ReliaCloudI spent some time with Jason Baker and Johnny  Hatch from ReliaCloud last week while I was out in Minnesota.  ReliaCloud is an offshoot of Visi, a St. Paul-based hosting and colocation provider.  Recognizing that the traditional managed hosting and colocation market is being eclipsed by cloud computing, the Visi team decided join the cloud party.  They decided to offer their cloud under a new brand, ReliaCloud, as a way to be more interesting to the market.  Here’s what else I learned:

  • The value proposition for a local cloud is strong.  Customers who want to keep tabs on where their applications are running, need to be able to audit their cloud service provider, need custom configurations, or just want the extra comfort of knowing the people who are running the cloud, will find a local cloud to be attractive. In some cases, regulatory issues favor a local cloud as well.  In healthcare or financial services, the fact that you know for sure where your data is at all times is comforting. 
  • Building a local cloud is not a huge challenge given the tools available today.  ReliaCloud uses VMOps, a venture-backed cloud stack provider out of Cupertino, CA.  VMOps has a pretty strong solution that allowed ReliaCloud to get up quickly with a minimum of hassle.  Jason and Johnny both said that VMOps was very responsive and delivered on all of their commitments.  Other tools that ReliaCloud evaluated included VMware, Xen Cloud from Citrix, Eucalyptus and others.  They just felt that VMOps was stronger and offered more of what ReliaCloud was looking for.  They really like how VMOps deals with networking and storage, and how robust their HA VMs are (based on Xen this release but with plans for other hypervisors in v2).  ReliaCloud built their own front end for self-service on top of VMOps APIs, though they commented that using what VMOps had out of the box would have saved them a lot of time.  They use the Tucows Platypus billing system, monitor their cloud with Nagios, and their storage is based on OpenSolaris ZFS managing Dell storage shelves (VMOps is adding more enterprise storage options too).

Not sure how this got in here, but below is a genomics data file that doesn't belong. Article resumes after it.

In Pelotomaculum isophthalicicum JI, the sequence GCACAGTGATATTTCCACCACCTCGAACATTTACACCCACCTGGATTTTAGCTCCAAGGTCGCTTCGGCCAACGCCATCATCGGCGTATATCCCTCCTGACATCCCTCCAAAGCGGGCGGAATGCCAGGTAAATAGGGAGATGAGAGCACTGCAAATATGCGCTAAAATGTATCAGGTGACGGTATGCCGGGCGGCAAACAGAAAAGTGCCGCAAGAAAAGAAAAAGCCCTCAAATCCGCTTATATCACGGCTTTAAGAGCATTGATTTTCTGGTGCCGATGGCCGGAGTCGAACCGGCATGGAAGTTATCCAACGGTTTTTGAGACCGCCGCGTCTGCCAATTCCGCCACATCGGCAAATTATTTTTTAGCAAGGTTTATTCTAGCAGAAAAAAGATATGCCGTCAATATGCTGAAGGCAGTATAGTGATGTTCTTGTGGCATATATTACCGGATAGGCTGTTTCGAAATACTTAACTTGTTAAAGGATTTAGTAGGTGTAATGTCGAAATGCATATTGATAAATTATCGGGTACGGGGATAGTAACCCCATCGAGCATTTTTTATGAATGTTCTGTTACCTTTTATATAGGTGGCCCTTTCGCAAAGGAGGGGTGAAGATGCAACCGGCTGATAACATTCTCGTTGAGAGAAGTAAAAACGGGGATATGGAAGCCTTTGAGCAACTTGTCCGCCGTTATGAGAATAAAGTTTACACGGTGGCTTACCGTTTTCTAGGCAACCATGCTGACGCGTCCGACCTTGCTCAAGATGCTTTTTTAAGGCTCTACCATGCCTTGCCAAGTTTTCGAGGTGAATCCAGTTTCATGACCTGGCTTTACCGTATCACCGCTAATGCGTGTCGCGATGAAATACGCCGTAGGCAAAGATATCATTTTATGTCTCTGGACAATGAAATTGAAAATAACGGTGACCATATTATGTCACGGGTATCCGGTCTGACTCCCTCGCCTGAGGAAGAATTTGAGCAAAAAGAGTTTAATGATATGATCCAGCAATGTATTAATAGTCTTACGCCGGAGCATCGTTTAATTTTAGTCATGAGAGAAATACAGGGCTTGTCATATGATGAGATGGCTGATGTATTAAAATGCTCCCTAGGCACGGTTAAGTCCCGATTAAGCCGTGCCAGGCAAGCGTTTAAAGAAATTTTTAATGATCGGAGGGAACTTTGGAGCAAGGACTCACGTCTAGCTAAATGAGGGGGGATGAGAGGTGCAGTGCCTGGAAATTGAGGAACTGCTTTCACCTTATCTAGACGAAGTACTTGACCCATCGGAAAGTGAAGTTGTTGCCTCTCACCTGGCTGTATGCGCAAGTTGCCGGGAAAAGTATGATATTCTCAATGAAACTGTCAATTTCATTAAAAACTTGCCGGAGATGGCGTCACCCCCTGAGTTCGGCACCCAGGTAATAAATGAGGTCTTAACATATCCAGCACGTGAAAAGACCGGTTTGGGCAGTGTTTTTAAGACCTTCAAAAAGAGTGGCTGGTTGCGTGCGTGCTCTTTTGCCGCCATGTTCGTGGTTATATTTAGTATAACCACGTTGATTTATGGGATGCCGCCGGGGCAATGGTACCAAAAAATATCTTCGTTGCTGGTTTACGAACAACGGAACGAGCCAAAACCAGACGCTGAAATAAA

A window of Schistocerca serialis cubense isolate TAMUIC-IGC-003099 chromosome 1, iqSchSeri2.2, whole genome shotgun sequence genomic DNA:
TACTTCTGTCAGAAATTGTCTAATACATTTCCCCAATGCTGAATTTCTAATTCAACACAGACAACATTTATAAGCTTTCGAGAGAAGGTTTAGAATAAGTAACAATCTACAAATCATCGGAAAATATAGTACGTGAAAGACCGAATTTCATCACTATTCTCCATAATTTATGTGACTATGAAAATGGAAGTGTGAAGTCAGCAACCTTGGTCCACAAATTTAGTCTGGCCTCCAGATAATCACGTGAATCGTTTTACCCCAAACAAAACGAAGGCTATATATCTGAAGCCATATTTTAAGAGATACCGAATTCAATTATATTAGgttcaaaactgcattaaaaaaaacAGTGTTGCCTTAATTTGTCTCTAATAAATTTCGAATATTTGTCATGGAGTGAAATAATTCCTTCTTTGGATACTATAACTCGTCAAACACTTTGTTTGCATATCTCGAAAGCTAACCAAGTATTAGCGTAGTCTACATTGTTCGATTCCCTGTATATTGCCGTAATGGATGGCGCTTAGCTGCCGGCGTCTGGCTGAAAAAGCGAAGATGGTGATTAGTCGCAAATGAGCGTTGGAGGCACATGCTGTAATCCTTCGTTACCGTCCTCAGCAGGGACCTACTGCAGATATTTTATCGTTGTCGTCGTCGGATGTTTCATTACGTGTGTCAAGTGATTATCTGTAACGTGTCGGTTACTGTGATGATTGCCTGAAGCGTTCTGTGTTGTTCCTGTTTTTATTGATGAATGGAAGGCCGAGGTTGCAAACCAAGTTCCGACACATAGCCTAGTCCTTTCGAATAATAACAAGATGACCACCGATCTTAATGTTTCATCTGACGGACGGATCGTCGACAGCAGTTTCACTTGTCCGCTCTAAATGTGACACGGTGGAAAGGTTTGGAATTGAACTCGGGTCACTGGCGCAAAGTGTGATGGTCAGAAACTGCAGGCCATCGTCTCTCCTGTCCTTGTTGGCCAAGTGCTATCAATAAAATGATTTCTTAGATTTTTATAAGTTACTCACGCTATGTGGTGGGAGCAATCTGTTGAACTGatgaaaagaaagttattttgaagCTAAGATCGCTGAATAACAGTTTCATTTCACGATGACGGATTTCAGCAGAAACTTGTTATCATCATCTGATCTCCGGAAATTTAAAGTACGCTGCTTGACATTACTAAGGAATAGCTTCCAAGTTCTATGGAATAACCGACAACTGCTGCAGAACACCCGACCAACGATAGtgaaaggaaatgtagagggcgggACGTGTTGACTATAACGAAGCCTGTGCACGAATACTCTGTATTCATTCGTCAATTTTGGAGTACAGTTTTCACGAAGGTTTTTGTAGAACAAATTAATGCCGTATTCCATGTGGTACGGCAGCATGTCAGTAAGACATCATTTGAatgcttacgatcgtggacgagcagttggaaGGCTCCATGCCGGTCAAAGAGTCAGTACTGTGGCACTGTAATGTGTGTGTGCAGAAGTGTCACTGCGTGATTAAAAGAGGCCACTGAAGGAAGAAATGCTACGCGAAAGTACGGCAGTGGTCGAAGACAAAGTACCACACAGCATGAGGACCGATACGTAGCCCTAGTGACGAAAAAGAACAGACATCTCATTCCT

• A local cloud can have quick success, especially if you already have customers you can turn to.  ReliaCloud has been in beta for a little over 2 months.  During their beta period, ReliaCloud is free and nearly 100 customers have signed up.  In some cases, customers are running live production systems already and getting a lot of the benefits of cloud computing early on.  ReliaCloud is not sitting still either.  They just hosted a joint seminar with enStratus (Minneapolis-based cloud tool provider), are offering free cloud computing to nonprofits (doing good for good PR), and are exploring providing private label cloud services to integrators and other hosters who don’t want to do it themselves.

boulders_01_jpg4c3f2df0-0b97-4f2d-8352-9be19a2189dbLargeReliaCloud is still early in their journey to the cloud, but are already having great success (I happen to know that in December one of the major vCloud-based telco clouds in the U.S. had less than 10 customers using their service).  An analogy I heard recently comes to mind…   Think of the big hosting companies as giant boulders.  They take up a lot of space, but they leave a lot of space between them for rocks, stones, pebbles and sand.  Local and regional clouds are there to fill the empty space, and there are a lot of them.